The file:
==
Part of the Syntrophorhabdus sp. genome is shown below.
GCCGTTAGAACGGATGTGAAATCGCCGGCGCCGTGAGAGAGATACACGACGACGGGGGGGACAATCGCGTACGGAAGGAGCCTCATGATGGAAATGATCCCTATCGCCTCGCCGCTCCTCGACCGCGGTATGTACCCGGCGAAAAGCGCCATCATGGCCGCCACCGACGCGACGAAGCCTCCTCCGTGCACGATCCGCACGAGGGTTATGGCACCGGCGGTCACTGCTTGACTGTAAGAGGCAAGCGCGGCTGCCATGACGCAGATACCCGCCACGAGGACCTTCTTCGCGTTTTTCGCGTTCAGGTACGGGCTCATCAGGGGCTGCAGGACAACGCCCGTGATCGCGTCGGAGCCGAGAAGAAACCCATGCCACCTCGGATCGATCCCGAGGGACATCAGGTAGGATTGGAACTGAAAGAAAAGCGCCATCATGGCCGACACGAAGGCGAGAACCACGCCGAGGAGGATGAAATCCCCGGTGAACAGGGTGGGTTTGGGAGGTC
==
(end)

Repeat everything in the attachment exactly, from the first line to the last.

Part of the Syntrophorhabdus sp. genome is shown below.
GCCGTTAGAACGGATGTGAAATCGCCGGCGCCGTGAGAGAGATACACGACGACGGGGGGGACAATCGCGTACGGAAGGAGCCTCATGATGGAAATGATCCCTATCGCCTCGCCGCTCCTCGACCGCGGTATGTACCCGGCGAAAAGCGCCATCATGGCCGCCACCGACGCGACGAAGCCTCCTCCGTGCACGATCCGCACGAGGGTTATGGCACCGGCGGTCACTGCTTGACTGTAAGAGGCAAGCGCGGCTGCCATGACGCAGATACCCGCCACGAGGACCTTCTTCGCGTTTTTCGCGTTCAGGTACGGGCTCATCAGGGGCTGCAGGACAACGCCCGTGATCGCGTCGGAGCCGAGAAGAAACCCATGCCACCTCGGATCGATCCCGAGGGACATCAGGTAGGATTGGAACTGAAAGAAAAGCGCCATCATGGCCGACACGAAGGCGAGAACCACGCCGAGGAGGATGAAATCCCCGGTGAACAGGGTGGGTTTGGGAGGTC